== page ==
Global food prices could remain stable in the near term- South Africa

The recent World Agricultural Supply and Demand Estimates report by the United States Department of Agriculture (USDA) provides further evidence that the world will have fairly large maize, soybean, and rice supplies in the 2018/19 season. Meanwhile, wheat production could decline from levels seen in the 2017/18 season.

  • The USDA lifted its estimate for 2018/19 global maize production marginally from last month to 1.1 billion tonnes. This is 2% higher than the previous season. The increases are mainly in South America and the Black Sea region. Moreover, the agency placed its 2018/19 global rice production at 501 million tonnes, up by a percentage point from the levels observed in January 2019, and the 2017/18 production season. The 2018/19 global soybean production estimate was roughly unchanged from January 2019 levels at 360 million tonnes. But this is 6% higher than the 2018/19 production season. The uptick is mainly on the back of an expected large harvest in the United States, China, and Argentina. The data for 2018/19 global wheat production show a marginal decline from January 2019, with production set to reach 735 million tonnes. This, however, is a 4% decline from the 2017/18 production season.

  • Overall, while production of most commodities is expected to increase in the 2018/19 season, prices might not decline nor stabilise due to expectations of a rise in global consumption of grains and oilseeds, amongst other factors. This is already evident in the FAO Cereal Price Index which averaged 169 points in February 2019, up by 4% from the corresponding period in 2018. Nonetheless, we suspect that there won’t be a significant uptick in overall global food prices, as slowing meat and dairy products prices could overshadow the increases in grains, and sugar products prices. In fact, the FAO Food Price Index, which comprises grains (cereals), vegetable oils, meat, dairy and sugar products, averaged 167 points in February 2019, down by 2% from the same period last year .

  • For South Africa, the relevance of this is through a number of channels, with the most direct one being that the country is a net importer of rice and wheat. From a rice perspective, prices could remain stable to downwards in the near term as stocks could increase by 5% y/y boosted by large supplies, despite the anticipation of an increase in global consumption. This will be beneficial for South African importers, and ultimately consumers. But wheat is the opposite.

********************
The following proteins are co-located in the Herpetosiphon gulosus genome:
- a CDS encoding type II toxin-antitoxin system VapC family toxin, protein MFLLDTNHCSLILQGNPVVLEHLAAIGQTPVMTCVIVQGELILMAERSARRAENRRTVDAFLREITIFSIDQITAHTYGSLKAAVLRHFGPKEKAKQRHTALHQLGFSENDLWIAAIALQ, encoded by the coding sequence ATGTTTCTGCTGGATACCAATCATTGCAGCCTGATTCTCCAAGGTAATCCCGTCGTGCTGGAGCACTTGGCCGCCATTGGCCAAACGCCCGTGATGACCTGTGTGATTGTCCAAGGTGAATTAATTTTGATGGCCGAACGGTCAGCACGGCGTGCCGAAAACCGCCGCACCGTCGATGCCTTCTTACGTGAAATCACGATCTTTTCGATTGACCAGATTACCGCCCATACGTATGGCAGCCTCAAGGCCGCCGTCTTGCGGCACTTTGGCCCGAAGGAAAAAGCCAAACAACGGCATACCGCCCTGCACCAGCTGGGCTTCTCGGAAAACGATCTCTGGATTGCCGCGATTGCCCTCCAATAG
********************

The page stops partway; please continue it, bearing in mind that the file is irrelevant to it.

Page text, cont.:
Rice

  • To elaborate on the aforementioned points, South Africa’s 2019 rice imports could amount to 1.1 million tonnes, up by 10% from 2018. Therefore, a potential decline in global rice prices as a result of increased production will benefit rice-importing countries’ consumers, such as South Africa. The key contributing countries to the expected increase in production are India, Vietnam, Thailand, the United States, China, Bangladesh and the Philippines. These are some of the countries that supply to South Africa.

Wheat

  • Although South Africa’s wheat production has recovered from levels seen in the drought year, with the 2018/19 harvest estimated at 1.84 million tonnes, up by 19% from the previous season, the country will remain a net importer of the commodity. The imports, however, could fall by 36% from the 2017/18 season to 1.4 million tonnes . In the week of 01 March 2019, about 376 789 tonnes had already been imported. The leading suppliers are Germany, Russia, Argentina, Ukraine, and Canada.

  • After being a net importer for two consecutive seasons, South Africa could again be a net exporter of sorghum in the 2019/20 marketing year, which commences on 01 May 2019 (this corresponds with the 2018/19 production season).

  • To recap, South Africa’s sorghum production has, in the recent past, been on a decline due to a reduction in area plantings as farmers switched to relatively more profitable crops. In the 2017/18 production season, plantings reached the lowest level on record in a dataset starting from 1936/37, with only 28 800 hectares.

  • But in the 2018/19 production season, plantings increased by 75% year on year to an estimated 50 500 hectares, which is the largest area since the 2014/15 production season. The expansion was mainly in Limpopo, which accounts for half of the area planted, and also North West, with 17% of the area. This increase can partially be explained by the fact that sorghum is fairly drought tolerant, and is, therefore, the best alternative crop for some farmers when maize cannot be planted. With that said, after good rainfall over the past couple of weeks in most provinces, there are expectations that the national average yields could be about 3.3 tonnes per hectare, which is above average levels. This could potentially boost production to 168 400 tonnes.

  • If we account for the aforementioned potential harvest, and opening stock of 33 046 tonnes at the start of the 2019/20 marketing year, South Africa would have sufficient supplies of sorghum, and would therefore not need any imports. The country could, in fact, be a net exporter of roughly 10 000 tonnes of sorghum in the 2019/20 marketing year, after being a net importer in the past two seasons.




Source: Farming Portal

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